Skip to main content
Normal View

Public Sector Reform

Dáil Éireann Debate, Wednesday - 4 July 2012

Wednesday, 4 July 2012

Questions (5)

Sean Fleming

Question:

4Deputy Sean Fleming asked the Minister for Public Expenditure and Reform the actions he will take arising from the issues raised across the public service in the recently published report of the Ombudsman; and if he will make a statement on the matter. [32626/12]

View answer

Oral answers (9 contributions) (Question to Minister for Public)

As stated by the Ombudsman in her annual report, the ongoing consequences of the economic and financial crisis are reflected in the record number of people who have sought the assistance of her office. The Ombudsman also indicated in her annual report that in the immediate aftermath of the economic downturn, which commenced in 2008, many people were forced to seek State benefits and services for the first time. In that regard, I strongly support the crucial role the Ombudsman plays in ensuring that such changes as the Government decides must be made to the availability of certain services and benefits, in order to restore the long-term stability of our public finances, are implemented in a fair and equitable manner and that any anomalies are highlighted.

The Ombudsman's report stresses the need for public bodies always to explain and clarify the basis for entitlement to particular benefits and services and the functioning of internal complaint mechanisms in public bodies.

While responsibility for these issues in any set of circumstances resides with the individual public body concerned, in terms of my objectives for public service reform, one of the key themes of the public service reform plan published in November 2011 focuses on the needs of the citizen and has the objective of placing the customer or citizen at the core of everything we do.

The measures being undertaken under the reform plan include introducing initiatives to improve the citizen's access to, and interaction with, Government services and promoting better communications with citizens, which should help to ensure the basis or qualification for any entitlement is explained by the relevant public bodies to individual claimants in a straightforward and open manner. I took a petition last week from the National Adult Literacy Association on its campaign for plain English, a point we should take up with regard to forms and imparting information.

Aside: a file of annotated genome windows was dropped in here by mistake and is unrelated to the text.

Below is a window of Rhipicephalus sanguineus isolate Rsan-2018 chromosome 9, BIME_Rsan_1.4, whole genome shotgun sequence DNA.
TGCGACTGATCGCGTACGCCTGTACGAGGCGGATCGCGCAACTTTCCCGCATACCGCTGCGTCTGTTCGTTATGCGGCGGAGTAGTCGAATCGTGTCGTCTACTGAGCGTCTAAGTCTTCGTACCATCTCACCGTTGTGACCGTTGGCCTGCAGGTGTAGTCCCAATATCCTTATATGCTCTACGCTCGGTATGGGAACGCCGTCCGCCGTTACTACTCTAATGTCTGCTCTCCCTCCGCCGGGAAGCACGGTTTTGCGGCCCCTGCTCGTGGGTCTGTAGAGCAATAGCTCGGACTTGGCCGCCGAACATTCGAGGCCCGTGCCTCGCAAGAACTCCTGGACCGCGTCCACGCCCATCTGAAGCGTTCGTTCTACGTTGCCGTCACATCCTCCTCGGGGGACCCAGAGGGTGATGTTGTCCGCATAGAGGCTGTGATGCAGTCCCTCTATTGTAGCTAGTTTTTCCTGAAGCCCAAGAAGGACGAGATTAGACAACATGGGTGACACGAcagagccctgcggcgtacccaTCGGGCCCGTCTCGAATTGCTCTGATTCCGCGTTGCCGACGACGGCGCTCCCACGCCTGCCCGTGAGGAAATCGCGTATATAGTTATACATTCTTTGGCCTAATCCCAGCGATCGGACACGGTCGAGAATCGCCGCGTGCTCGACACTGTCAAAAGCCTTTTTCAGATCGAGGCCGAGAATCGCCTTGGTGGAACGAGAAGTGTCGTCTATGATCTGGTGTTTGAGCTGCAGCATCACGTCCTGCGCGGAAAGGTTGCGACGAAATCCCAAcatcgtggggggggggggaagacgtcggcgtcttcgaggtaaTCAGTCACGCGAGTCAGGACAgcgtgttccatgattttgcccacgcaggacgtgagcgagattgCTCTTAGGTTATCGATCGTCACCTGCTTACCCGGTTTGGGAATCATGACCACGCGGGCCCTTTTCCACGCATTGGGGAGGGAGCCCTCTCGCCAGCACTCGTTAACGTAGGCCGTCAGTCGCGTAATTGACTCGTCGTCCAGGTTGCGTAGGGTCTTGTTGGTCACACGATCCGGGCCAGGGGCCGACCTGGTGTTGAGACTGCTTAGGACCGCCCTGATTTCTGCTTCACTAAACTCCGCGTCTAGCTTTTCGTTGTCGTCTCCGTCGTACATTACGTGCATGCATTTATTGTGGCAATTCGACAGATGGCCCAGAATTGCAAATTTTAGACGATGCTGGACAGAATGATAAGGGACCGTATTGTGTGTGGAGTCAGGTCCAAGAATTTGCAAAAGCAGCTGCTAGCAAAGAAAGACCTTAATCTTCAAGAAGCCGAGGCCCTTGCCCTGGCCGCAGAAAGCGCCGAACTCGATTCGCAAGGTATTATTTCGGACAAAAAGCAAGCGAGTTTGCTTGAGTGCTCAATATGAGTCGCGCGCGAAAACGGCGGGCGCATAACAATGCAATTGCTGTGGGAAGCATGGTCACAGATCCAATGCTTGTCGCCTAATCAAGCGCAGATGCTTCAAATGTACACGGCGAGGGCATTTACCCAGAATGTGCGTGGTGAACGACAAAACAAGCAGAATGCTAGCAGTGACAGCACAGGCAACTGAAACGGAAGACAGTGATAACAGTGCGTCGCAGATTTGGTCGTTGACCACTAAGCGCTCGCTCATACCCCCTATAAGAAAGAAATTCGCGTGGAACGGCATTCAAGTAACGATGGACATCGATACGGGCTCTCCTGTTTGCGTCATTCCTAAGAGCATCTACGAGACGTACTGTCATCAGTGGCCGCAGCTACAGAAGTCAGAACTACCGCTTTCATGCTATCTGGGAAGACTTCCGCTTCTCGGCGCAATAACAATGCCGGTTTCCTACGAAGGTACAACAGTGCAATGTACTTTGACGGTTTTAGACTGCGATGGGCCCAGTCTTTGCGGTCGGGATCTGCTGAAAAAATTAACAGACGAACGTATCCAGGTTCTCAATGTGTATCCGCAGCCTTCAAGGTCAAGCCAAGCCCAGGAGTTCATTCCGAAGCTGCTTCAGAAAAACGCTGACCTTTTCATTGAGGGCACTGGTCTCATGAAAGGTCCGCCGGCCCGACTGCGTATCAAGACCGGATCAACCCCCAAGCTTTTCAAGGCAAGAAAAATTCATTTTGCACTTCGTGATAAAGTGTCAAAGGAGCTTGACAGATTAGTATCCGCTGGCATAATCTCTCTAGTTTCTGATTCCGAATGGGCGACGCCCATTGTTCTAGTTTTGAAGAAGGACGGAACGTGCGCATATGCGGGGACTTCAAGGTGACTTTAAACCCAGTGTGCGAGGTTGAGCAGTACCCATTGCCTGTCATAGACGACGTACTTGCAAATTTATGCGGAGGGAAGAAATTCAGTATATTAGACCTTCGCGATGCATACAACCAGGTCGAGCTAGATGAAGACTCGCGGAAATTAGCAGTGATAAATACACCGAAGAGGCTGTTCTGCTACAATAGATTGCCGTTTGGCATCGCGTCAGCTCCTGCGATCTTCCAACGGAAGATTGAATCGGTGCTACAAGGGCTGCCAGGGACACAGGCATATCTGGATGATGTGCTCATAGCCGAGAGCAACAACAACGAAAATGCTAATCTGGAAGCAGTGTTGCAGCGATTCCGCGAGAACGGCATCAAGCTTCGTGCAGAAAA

In addition, my Department has produced guidelines for customer charters which involve public service organisations consulting customers, setting service standards and measuring and reporting publicly on their performance to ensure the public service provides the best service possible with the resources available.

Additional information not given on the floor of the House.

The Deputy may wish to note that I am finalising proposals for the reform of the Ombudsman Act and the extension of the remit of the Ombudsman to all public bodies in line with the commitment in the programme for Government. In this context, I intend to consult the Oireachtas Joint Committee on Investigations, Oversight and Petitions in terms of any legislative change consistent with the broad thrust of the Ombudsman's existing statutory roles and responsibilities which will help to strengthen the relationship of the Ombudsman with the Oireachtas in ensuring effective oversight of the provision of public services.

I compliment the Ombudsman, Ms Emily O'Reilly, on another fine annual report. I will give the Minister the opportunity to comment on the lessons to be learned from the report which is perfect. We support everything in it. Some 3,600 cases were dealt with last year, one third of which originated in the Department of Social Protection, one third in local authorities and one quarter in the HSE. We all agree on the need for the Ombudsman's office. Many of us have helped constituents to make complaints to the Ombudsman and much to our distress we can get satisfaction from a public body if we write a letter to her on behalf of constituents having failed to receive a response as public representatives.